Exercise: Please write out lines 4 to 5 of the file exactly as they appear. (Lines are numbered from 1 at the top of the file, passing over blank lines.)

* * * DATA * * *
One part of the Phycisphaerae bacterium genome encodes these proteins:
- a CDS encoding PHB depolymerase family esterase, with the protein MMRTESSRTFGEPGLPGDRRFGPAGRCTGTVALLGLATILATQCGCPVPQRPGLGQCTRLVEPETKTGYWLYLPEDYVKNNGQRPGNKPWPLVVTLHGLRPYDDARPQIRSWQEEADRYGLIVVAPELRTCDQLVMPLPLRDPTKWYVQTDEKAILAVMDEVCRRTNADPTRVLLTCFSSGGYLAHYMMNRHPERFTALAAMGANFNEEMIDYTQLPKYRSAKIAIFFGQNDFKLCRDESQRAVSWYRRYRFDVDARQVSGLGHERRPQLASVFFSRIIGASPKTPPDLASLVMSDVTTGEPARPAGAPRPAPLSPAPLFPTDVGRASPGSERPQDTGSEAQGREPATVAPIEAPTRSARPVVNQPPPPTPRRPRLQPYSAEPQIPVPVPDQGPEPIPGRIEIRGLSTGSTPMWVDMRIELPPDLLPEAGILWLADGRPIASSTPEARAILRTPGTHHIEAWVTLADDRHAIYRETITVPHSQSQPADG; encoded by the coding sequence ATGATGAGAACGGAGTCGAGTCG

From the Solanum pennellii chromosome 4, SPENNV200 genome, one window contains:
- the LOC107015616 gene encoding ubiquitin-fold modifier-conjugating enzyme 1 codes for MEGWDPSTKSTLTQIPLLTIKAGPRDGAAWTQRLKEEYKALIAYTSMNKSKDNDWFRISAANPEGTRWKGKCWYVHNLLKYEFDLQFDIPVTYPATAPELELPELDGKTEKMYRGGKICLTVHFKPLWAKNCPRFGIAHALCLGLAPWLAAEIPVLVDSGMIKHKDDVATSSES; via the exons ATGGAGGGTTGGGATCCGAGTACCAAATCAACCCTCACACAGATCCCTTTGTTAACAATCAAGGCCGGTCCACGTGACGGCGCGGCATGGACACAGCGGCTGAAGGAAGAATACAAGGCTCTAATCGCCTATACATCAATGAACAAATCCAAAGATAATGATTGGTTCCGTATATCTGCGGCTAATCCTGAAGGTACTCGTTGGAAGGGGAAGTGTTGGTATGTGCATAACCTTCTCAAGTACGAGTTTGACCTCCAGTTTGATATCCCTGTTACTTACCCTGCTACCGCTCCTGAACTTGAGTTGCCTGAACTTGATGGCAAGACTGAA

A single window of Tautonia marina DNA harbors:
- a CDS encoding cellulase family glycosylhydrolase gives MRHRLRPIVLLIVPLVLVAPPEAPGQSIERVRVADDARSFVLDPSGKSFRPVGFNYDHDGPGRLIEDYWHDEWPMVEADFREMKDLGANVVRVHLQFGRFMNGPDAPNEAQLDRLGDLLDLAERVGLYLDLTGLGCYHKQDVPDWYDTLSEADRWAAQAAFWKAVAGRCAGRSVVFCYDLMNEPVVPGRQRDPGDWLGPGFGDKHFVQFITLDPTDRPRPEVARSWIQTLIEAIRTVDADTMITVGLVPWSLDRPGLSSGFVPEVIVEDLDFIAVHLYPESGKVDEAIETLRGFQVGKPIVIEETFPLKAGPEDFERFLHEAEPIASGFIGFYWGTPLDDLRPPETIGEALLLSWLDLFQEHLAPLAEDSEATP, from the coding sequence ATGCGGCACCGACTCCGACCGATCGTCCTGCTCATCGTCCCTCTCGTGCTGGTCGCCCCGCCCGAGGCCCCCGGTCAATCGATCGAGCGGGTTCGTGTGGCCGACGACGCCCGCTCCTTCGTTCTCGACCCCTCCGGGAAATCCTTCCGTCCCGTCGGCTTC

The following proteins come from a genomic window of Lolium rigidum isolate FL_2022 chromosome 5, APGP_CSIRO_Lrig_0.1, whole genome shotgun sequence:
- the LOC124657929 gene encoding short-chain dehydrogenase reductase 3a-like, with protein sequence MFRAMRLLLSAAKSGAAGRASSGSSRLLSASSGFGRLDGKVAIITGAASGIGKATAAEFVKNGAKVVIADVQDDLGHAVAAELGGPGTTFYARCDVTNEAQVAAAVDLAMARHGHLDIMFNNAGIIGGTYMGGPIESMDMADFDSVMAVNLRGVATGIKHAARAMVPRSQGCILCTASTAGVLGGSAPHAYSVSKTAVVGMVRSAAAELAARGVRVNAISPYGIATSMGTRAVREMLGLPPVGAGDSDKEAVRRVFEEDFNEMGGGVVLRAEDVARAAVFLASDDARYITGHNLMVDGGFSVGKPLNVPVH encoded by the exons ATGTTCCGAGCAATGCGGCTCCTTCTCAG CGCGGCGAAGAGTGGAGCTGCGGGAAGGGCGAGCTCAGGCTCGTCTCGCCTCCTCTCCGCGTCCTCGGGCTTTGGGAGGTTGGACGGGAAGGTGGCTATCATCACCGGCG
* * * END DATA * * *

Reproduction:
- the LOC107015616 gene encoding ubiquitin-fold modifier-conjugating enzyme 1 codes for MEGWDPSTKSTLTQIPLLTIKAGPRDGAAWTQRLKEEYKALIAYTSMNKSKDNDWFRISAANPEGTRWKGKCWYVHNLLKYEFDLQFDIPVTYPATAPELELPELDGKTEKMYRGGKICLTVHFKPLWAKNCPRFGIAHALCLGLAPWLAAEIPVLVDSGMIKHKDDVATSSES; via the exons ATGGAGGGTTGGGATCCGAGTACCAAATCAACCCTCACACAGATCCCTTTGTTAACAATCAAGGCCGGTCCACGTGACGGCGCGGCATGGACACAGCGGCTGAAGGAAGAATACAAGGCTCTAATCGCCTATACATCAATGAACAAATCCAAAGATAATGATTGGTTCCGTATATCTGCGGCTAATCCTGAAGGTACTCGTTGGAAGGGGAAGTGTTGGTATGTGCATAACCTTCTCAAGTACGAGTTTGACCTCCAGTTTGATATCCCTGTTACTTACCCTGCTACCGCTCCTGAACTTGAGTTGCCTGAACTTGATGGCAAGACTGAA

A single window of Tautonia marina DNA harbors: